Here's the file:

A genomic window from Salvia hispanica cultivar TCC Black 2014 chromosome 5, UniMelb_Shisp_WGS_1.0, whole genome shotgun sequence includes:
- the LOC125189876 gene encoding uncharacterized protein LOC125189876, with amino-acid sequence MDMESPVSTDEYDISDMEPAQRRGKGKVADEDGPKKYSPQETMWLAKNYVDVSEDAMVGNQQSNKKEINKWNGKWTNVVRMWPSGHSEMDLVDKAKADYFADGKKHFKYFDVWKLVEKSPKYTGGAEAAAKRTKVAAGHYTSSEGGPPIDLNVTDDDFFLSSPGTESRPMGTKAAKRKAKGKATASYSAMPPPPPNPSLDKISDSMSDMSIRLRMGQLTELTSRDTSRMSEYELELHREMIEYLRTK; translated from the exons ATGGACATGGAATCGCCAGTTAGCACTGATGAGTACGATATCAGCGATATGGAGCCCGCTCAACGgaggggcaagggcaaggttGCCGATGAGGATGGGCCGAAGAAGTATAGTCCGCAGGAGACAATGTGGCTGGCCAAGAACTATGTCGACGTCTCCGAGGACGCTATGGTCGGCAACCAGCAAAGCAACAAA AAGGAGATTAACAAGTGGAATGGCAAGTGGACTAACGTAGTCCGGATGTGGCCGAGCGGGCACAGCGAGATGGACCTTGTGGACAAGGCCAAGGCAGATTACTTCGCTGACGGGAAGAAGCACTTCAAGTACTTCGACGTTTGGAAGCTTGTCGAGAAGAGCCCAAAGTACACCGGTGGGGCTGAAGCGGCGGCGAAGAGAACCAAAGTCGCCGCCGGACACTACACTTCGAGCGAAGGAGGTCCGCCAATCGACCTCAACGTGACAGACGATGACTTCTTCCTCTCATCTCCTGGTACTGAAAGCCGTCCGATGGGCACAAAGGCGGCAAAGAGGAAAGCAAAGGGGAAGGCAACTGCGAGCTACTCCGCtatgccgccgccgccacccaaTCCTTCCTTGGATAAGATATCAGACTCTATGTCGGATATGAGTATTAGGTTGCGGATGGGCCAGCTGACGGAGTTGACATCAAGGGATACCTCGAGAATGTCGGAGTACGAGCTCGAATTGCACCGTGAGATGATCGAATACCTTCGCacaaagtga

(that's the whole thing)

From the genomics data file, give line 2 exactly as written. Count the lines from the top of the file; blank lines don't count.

- the LOC125189876 gene encoding uncharacterized protein LOC125189876, with amino-acid sequence MDMESPVSTDEYDISDMEPAQRRGKGKVADEDGPKKYSPQETMWLAKNYVDVSEDAMVGNQQSNKKEINKWNGKWTNVVRMWPSGHSEMDLVDKAKADYFADGKKHFKYFDVWKLVEKSPKYTGGAEAAAKRTKVAAGHYTSSEGGPPIDLNVTDDDFFLSSPGTESRPMGTKAAKRKAKGKATASYSAMPPPPPNPSLDKISDSMSDMSIRLRMGQLTELTSRDTSRMSEYELELHREMIEYLRTK; translated from the exons ATGGACATGGAATCGCCAGTTAGCACTGATGAGTACGATATCAGCGATATGGAGCCCGCTCAACGgaggggcaagggcaaggttGCCGATGAGGATGGGCCGAAGAAGTATAGTCCGCAGGAGACAATGTGGCTGGCCAAGAACTATGTCGACGTCTCCGAGGACGCTATGGTCGGCAACCAGCAAAGCAACAAA AAGGAGATTAACAAGTGGAATGGCAAGTGGACTAACGTAGTCCGGATGTGGCCGAGCGGGCACAGCGAGATGGACCTTGTGGACAAGGCCAAGGCAGATTACTTCGCTGACGGGAAGAAGCACTTCAAGTACTTCGACGTTTGGAAGCTTGTCGAGAAGAGCCCAAAGTACACCGGTGGGGCTGAAGCGGCGGCGAAGAGAACCAAAGTCGCCGCCGGACACTACACTTCGAGCGAAGGAGGTCCGCCAATCGACCTCAACGTGACAGACGATGACTTCTTCCTCTCATCTCCTGGTACTGAAAGCCGTCCGATGGGCACAAAGGCGGCAAAGAGGAAAGCAAAGGGGAAGGCAACTGCGAGCTACTCCGCtatgccgccgccgccacccaaTCCTTCCTTGGATAAGATATCAGACTCTATGTCGGATATGAGTATTAGGTTGCGGATGGGCCAGCTGACGGAGTTGACATCAAGGGATACCTCGAGAATGTCGGAGTACGAGCTCGAATTGCACCGTGAGATGATCGAATACCTTCGCacaaagtga